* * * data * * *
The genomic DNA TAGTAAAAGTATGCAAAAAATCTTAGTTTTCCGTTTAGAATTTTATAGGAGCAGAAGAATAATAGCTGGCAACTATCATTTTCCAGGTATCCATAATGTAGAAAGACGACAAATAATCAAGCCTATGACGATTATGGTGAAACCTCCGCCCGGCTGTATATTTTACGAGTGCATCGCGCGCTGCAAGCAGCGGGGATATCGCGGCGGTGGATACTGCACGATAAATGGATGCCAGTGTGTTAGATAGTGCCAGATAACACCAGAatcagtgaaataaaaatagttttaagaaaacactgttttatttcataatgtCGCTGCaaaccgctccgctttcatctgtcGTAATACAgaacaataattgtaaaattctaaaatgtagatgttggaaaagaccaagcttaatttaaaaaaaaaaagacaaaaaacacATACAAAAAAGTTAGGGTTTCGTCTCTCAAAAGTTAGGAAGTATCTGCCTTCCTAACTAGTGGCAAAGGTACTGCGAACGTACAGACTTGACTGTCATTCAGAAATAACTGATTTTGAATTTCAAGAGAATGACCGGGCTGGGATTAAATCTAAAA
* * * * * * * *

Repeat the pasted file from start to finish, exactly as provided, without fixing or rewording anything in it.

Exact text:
The genomic DNA TAGTAAAAGTATGCAAAAAATCTTAGTTTTCCGTTTAGAATTTTATAGGAGCAGAAGAATAATAGCTGGCAACTATCATTTTCCAGGTATCCATAATGTAGAAAGACGACAAATAATCAAGCCTATGACGATTATGGTGAAACCTCCGCCCGGCTGTATATTTTACGAGTGCATCGCGCGCTGCAAGCAGCGGGGATATCGCGGCGGTGGATACTGCACGATAAATGGATGCCAGTGTGTTAGATAGTGCCAGATAACACCAGAatcagtgaaataaaaatagttttaagaaaacactgttttatttcataatgtCGCTGCaaaccgctccgctttcatctgtcGTAATACAgaacaataattgtaaaattctaaaatgtagatgttggaaaagaccaagcttaatttaaaaaaaaaaagacaaaaaacacATACAAAAAAGTTAGGGTTTCGTCTCTCAAAAGTTAGGAAGTATCTGCCTTCCTAACTAGTGGCAAAGGTACTGCGAACGTACAGACTTGACTGTCATTCAGAAATAACTGATTTTGAATTTCAAGAGAATGACCGGGCTGGGATTAAATCTAAAA